Journal of Moral Philosophy 5 (2008) 227–255 JOURNAL OF MORAL PHILOSOPHY www.brill.nl/jmp © Koninklijke Brill NV, Leiden, 2008 DOI 10.1163/174552408X328993 Two Concepts of Rule Utilitarianism Rex Martin Department of Philosophy, University of Kansas, Wescoe Hall, 1445 Jayhawk Blvd., Room 3090, Lawrence, KS 66045-7590, USA email@example.com Abstract Th e notion of rule utilitarianism (a twentieth-century addition to the canon of utilitarian thought) has been discussed under two main headings—ideal-rule utilitarianism and ‘indirect’ utilitarianism. Th e distinction between them is often hazy. But we can sketch out each perspective along three diﬀ erent dimensions, contrasting the two conceptions of rule utilitarianism at each of three main hinge points: (1) the grounding of rules, (2) the allowed complexity of rules, (3) the conﬂ ict of rules. Th ese two proﬁ les constitute ideal types, but they help us see that we can regiment and focus utilitarian intuitions in two quite distinct ways. An interesting test case is provided by J.S. Mill. He has been associated with each of these perspectives (with a utilitarianism of ideal rules by R.B. Brandt and with indirect utilitarianism by John Gray), but careful attention to Mill’s main arguments indicates, I believe, that he adheres to neither
Journal of Moral Philosophy – Brill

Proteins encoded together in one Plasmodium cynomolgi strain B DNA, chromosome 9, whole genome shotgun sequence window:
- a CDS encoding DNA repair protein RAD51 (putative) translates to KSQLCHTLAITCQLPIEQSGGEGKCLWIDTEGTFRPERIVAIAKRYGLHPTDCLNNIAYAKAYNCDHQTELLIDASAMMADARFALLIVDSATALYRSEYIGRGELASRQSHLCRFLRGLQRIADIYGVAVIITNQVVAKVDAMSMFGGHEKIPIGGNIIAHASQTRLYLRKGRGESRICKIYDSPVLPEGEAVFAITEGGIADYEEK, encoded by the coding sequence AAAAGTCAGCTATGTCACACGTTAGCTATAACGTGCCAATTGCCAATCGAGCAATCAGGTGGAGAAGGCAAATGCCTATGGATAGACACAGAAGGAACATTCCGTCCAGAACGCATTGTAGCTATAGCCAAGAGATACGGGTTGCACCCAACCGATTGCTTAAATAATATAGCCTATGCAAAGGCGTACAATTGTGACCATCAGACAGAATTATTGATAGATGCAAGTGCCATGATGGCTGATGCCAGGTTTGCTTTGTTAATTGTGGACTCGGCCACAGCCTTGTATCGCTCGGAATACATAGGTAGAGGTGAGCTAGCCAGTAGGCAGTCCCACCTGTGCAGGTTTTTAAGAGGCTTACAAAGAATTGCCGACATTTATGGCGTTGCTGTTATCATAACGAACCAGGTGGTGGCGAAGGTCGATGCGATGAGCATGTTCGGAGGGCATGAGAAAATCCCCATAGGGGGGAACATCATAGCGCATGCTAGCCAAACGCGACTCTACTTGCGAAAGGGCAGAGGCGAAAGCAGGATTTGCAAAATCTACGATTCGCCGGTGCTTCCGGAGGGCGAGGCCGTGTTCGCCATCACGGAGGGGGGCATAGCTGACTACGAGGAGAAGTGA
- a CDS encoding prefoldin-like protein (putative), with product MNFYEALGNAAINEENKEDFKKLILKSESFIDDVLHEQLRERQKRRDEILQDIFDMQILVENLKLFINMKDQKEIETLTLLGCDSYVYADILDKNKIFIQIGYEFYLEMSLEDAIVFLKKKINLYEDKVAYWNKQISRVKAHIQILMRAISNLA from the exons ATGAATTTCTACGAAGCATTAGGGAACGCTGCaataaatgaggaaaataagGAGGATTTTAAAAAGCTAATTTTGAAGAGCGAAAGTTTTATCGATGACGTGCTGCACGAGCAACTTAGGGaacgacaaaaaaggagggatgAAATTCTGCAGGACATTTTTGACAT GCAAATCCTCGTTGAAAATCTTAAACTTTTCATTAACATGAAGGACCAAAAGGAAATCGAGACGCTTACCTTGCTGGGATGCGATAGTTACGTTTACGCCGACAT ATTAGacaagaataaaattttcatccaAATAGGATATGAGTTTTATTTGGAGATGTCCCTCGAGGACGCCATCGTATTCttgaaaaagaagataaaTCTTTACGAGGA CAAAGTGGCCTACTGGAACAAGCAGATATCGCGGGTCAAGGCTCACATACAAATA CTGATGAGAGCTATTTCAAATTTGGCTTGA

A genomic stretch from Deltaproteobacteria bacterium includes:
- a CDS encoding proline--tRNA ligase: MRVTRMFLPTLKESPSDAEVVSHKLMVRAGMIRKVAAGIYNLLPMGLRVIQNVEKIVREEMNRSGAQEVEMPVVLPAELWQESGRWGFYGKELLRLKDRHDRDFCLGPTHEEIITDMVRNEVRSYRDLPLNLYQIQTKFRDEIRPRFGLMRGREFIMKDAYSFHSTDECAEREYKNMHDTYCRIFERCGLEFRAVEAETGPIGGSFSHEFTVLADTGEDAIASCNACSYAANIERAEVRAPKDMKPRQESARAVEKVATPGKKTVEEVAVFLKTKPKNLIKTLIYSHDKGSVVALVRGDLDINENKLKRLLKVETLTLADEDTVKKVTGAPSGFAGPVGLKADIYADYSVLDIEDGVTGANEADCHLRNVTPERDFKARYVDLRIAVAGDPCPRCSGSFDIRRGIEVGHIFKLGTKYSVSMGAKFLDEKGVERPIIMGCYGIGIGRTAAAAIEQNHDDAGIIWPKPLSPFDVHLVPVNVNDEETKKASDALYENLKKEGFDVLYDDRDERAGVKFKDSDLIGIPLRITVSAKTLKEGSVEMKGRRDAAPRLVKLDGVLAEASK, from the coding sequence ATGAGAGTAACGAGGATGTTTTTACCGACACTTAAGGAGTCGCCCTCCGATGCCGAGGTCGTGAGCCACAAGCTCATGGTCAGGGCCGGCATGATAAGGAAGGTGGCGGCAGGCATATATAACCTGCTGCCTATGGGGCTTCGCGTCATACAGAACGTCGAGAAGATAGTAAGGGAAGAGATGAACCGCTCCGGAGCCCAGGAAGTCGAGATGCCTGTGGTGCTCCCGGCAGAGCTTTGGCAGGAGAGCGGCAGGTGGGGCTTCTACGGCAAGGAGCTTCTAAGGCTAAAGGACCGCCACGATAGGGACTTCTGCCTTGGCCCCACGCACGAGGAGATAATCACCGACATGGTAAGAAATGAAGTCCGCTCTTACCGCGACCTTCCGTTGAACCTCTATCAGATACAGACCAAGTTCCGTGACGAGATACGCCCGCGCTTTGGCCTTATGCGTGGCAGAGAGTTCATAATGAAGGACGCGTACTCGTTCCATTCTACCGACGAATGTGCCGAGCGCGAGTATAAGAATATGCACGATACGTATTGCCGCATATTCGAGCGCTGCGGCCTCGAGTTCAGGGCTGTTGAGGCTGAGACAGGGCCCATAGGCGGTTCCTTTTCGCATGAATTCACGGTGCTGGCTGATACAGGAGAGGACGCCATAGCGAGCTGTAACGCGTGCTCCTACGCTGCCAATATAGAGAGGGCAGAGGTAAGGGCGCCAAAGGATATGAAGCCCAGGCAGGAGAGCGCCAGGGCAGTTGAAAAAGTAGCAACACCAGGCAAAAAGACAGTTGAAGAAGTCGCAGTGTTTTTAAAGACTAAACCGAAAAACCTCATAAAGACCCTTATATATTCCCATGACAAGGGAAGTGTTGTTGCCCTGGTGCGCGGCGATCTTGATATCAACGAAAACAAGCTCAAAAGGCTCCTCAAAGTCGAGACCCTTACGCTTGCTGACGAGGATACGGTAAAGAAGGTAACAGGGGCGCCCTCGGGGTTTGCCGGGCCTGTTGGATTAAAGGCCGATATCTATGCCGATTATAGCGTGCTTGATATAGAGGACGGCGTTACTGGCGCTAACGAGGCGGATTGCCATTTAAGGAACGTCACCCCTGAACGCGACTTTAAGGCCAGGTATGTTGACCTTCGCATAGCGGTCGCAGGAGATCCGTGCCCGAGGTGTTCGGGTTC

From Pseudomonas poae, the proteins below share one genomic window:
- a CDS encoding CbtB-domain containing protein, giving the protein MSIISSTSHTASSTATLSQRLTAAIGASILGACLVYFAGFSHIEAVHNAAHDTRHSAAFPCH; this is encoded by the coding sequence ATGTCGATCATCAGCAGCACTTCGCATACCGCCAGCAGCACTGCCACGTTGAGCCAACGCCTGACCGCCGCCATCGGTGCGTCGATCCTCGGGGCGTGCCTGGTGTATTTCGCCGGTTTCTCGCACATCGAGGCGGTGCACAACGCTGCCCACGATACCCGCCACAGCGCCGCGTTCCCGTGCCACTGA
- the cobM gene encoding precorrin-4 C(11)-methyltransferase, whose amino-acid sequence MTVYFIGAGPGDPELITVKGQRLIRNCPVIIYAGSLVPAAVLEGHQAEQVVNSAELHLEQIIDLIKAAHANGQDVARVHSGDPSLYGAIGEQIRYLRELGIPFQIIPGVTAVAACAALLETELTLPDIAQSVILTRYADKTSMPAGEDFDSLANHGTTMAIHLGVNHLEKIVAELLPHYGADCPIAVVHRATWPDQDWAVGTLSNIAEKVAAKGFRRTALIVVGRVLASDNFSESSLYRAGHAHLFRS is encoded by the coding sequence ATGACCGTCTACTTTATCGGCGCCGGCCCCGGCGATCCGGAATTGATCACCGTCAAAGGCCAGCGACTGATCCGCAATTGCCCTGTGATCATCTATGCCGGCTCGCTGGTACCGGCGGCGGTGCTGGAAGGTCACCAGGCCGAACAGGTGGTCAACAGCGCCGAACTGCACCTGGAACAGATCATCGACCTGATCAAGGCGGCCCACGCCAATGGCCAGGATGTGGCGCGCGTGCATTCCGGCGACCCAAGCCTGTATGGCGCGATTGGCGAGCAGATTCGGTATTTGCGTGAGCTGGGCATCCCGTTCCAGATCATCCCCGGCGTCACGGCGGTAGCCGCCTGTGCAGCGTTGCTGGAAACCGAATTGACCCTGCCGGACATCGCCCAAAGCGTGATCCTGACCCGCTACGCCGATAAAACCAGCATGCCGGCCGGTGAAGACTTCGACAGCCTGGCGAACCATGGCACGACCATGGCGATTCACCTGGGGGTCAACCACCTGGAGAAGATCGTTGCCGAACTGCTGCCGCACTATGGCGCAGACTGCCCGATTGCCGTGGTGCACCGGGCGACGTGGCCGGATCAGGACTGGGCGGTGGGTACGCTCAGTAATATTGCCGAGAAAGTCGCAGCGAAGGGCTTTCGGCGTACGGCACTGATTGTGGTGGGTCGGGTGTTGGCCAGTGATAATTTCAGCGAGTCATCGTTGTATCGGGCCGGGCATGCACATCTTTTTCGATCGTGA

Published: Jan 1, 2008
Keywords: UTILITARIANISM; RULES; IDEAL RULES; MILL; INDIRECT UTILITARIANISM; ACT UTILITARIANISM
It’s your single place to instantly
discover and read the research
that matters to you.
Enjoy affordable access to
over 18 million articles from more than
15,000 peer-reviewed journals.
All for just $49/month
Query the DeepDyve database, plus search all of PubMed and Google Scholar seamlessly
Save any article or search result from DeepDyve, PubMed, and Google Scholar... all in one place.
Get unlimited, online access to over 18 million full-text articles from more than 15,000 scientific journals.
Read from thousands of the leading scholarly journals from SpringerNature, Elsevier, Wiley-Blackwell, Oxford University Press and more.
All the latest content is available, no embargo periods.
“Hi guys, I cannot tell you how much I love this resource. Incredible. I really believe you've hit the nail on the head with this site in regards to solving the research-purchase issue.”Daniel C.
“Whoa! It’s like Spotify but for academic articles.”@Phil_Robichaud
“I must say, @deepdyve is a fabulous solution to the independent researcher's problem of #access to #information.”@deepthiw
“My last article couldn't be possible without the platform @deepdyve that makes journal papers cheaper.”@JoseServera